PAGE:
For many, the word ‘workhouse’ conjures up the image of an orphaned Oliver Twist begging for food from a cruel master. The reality, however, was somewhat different, and Britain’s system of poor relief arguably saved thousands of people from starvation over the course of its 300-year history.
The provision of state-provided poor relief was crystallised in the 1601 Poor Relief Act, which gave parish officials the legal ability to collect money from rate payers to spend on poor relief for the sick, elderly and infirm – the ‘deserving’ poor. Labelled ‘out relief’, handouts usually took the form of bread, clothing, fuel or money.
Though they were termed ‘workhouses’ from the 1620s, the early institutions that provided poor relief were, more often than not, non-residential, offering handouts in return for work. Much like today’s taxpayers, those funding poor relief were anxious to see their money well spent, wishing to deter those capable of working from claiming assistance. By the end of the 17th century, providing care under one roof was widely regarded as the most effective way of saving money and, as a result, the early 1700s saw a flurry of workhouses opening.
Yet workhouses only really became part of Britain’s social landscape after 1723, when Sir Edward Knatchbull’s Workhouse Test Act won parliamentary approval. The act embodied the principle that the prospect of the workhouse should act as a deterrent and that relief should only be available to those desperate enough to accept its regime. Its impact on the provision of poor relief was dramatic: by the 1770s the number of parish workhouses in England and Wales had soared to around 2,000.
Conditions during the early 19th century, though, meant the government was forced to reassess the way it helped the most impoverished members of society. The return of unemployed or injured servicemen from the Napoleonic Wars saw the national poor relief bill quadruple between 1795 and 1815, rising from £2 million to £8 million. To make matters worse, new Corn Laws restricted grain imports and pushed up the cost of bread.
The government’s response was to pass a Poor Law Amendment Act in 1834, based on the recommendation of a royal commission. The new system was still funded by rate payers, but was now administered by unions – groupings of parishes – presided over by a locally elected Board of Guardians. Each union was responsible for providing a central workhouse for its member parishes, and out relief was abolished except in special cases. For the able-bodied poor, it was the workhouse or nothing.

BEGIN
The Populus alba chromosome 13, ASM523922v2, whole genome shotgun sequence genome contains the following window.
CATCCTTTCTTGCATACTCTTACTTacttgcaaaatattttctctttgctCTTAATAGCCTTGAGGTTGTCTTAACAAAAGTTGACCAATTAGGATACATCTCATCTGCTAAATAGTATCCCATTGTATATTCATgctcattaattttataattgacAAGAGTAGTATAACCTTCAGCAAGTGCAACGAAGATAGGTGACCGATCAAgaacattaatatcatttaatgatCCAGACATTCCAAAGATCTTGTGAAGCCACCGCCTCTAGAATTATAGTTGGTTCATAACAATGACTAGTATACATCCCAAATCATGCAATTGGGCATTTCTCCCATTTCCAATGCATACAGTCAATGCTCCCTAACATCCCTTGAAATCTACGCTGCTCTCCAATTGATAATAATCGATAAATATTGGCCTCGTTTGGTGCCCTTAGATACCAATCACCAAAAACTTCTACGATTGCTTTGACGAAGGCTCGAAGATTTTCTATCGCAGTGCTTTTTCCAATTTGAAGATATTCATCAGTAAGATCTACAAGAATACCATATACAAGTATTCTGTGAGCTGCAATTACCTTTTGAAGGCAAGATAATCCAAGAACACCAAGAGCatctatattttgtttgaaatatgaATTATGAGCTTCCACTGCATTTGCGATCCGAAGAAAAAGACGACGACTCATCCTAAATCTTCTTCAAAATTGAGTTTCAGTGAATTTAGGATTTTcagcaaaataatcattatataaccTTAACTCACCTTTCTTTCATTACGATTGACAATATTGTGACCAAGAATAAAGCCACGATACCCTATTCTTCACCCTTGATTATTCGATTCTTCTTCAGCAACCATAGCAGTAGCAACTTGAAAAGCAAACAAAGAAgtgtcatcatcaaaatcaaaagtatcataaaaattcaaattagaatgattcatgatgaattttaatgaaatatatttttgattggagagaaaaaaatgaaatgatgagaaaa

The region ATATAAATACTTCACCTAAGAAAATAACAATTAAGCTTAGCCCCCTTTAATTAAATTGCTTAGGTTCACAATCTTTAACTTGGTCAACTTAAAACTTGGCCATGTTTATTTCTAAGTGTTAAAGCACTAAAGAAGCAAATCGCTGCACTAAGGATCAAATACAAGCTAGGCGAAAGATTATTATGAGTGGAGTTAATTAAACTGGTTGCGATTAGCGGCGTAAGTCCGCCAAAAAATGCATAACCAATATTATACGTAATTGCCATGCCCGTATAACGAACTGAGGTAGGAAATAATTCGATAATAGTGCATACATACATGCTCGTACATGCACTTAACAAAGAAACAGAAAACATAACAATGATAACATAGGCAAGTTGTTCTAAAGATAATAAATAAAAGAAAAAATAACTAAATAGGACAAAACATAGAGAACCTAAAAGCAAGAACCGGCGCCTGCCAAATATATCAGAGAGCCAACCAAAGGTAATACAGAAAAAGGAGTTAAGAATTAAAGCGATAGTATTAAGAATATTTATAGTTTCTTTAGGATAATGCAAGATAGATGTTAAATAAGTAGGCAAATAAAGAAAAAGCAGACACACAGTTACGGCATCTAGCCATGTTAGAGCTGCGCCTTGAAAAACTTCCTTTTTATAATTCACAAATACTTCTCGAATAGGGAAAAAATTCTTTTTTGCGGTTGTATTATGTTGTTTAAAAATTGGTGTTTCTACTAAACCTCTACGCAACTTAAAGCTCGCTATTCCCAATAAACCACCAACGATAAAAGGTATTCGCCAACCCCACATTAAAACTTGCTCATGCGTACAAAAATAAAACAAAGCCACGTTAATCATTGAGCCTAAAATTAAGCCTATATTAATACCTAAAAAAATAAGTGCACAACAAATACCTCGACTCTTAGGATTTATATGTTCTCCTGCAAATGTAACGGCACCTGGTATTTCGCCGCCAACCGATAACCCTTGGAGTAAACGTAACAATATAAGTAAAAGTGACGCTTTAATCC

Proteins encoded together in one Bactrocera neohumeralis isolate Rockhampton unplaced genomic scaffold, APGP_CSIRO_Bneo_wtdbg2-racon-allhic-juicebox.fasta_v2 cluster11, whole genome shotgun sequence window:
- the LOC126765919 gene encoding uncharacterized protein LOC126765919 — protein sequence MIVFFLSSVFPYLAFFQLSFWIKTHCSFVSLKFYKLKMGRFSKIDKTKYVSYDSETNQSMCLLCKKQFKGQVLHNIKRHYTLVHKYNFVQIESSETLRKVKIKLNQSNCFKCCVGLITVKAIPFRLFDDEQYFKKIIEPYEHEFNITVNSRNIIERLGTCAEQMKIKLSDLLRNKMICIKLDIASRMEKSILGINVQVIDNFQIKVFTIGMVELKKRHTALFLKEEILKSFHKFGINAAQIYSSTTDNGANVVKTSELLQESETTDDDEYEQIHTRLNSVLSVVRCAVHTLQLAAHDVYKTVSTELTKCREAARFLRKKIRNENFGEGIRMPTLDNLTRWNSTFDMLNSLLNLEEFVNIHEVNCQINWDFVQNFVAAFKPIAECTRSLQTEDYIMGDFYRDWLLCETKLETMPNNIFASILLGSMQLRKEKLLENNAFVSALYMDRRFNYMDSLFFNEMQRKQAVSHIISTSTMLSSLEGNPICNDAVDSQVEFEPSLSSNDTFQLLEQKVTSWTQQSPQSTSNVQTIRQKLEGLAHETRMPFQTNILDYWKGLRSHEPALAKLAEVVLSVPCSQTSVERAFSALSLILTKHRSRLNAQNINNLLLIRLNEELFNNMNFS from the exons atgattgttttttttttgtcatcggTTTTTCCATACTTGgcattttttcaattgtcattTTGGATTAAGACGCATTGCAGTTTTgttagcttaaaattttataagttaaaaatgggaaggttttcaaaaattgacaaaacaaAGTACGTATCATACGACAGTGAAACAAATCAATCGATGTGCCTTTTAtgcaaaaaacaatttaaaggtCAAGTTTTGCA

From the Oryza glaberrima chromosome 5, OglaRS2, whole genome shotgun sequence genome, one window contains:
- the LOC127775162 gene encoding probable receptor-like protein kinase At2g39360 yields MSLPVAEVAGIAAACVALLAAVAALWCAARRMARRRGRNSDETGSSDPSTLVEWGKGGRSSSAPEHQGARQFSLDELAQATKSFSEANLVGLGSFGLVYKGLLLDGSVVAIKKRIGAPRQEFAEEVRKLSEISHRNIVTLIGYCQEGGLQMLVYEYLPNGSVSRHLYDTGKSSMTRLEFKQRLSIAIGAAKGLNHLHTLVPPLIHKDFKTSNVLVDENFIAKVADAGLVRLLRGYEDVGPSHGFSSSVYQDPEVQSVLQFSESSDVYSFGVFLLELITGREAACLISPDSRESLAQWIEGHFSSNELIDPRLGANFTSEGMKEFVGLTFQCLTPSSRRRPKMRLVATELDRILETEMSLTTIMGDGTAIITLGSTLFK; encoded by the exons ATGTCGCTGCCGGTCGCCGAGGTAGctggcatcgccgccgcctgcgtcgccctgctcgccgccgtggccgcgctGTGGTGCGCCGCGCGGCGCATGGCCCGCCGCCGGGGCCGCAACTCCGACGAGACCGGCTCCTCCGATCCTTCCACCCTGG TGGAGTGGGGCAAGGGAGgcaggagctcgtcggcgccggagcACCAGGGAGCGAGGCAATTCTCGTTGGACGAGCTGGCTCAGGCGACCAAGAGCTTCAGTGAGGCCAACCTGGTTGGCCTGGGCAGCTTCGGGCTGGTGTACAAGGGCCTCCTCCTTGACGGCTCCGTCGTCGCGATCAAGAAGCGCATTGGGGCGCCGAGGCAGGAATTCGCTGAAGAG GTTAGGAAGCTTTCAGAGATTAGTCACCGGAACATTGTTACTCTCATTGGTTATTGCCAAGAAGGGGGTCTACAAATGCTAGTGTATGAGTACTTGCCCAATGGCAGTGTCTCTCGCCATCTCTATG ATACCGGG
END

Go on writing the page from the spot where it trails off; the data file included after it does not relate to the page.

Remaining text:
“Entering the workhouse was not simply a matter of turning up at the gate,” says Peter Higginbotham, author of The Workhouse Cookbook. “The poor would first meet with a relieving officer who toured the union on a regular basis. In most cases they would be ‘offered the house’ and given a ticket of admission. The family would then make its way to the workhouse where their clothes were put into storage, and they would be issued with a uniform, given a bath and subjected to a medical examination.”
Men and women were separated, as were the able-bodied and infirm. Those who were able to work did so for their bed and board. Women took on domestic chores such as cooking, laundry and sewing, while men performed physical labour, usually stone breaking, oakum picking or bone crushing. Conditions were basic: parents and children were permitted to meet briefly on a daily basis, or on Sundays. Inmates ate simple fare in a large communal dining hall, and were compelled to take regular, supervised baths.
Until 1860, medical provision in the workhouses was often dire, with nursing duties generally performed by elderly female inmates, many of whom could not read, were hard of hearing, visually impaired, and fond of a drink. Medical wards were frequently cramped and poorly ventilated but, following a sustained campaign led by the medical profession during the 1860s, the government passed the Metropolitan Poor Act, forcing London’s workhouses to run separate infirmaries, preferably on separate sites. Meanwhile, the Metropolitan Asylums Board (established in 1867) provided care for fever cases that would ordinarily have ended up in the infirmaries. By the 1880s, the unions widely employed trained nurses, and the poor could increasingly visit workhouse infirmaries for treatment without having to formally enter the institution.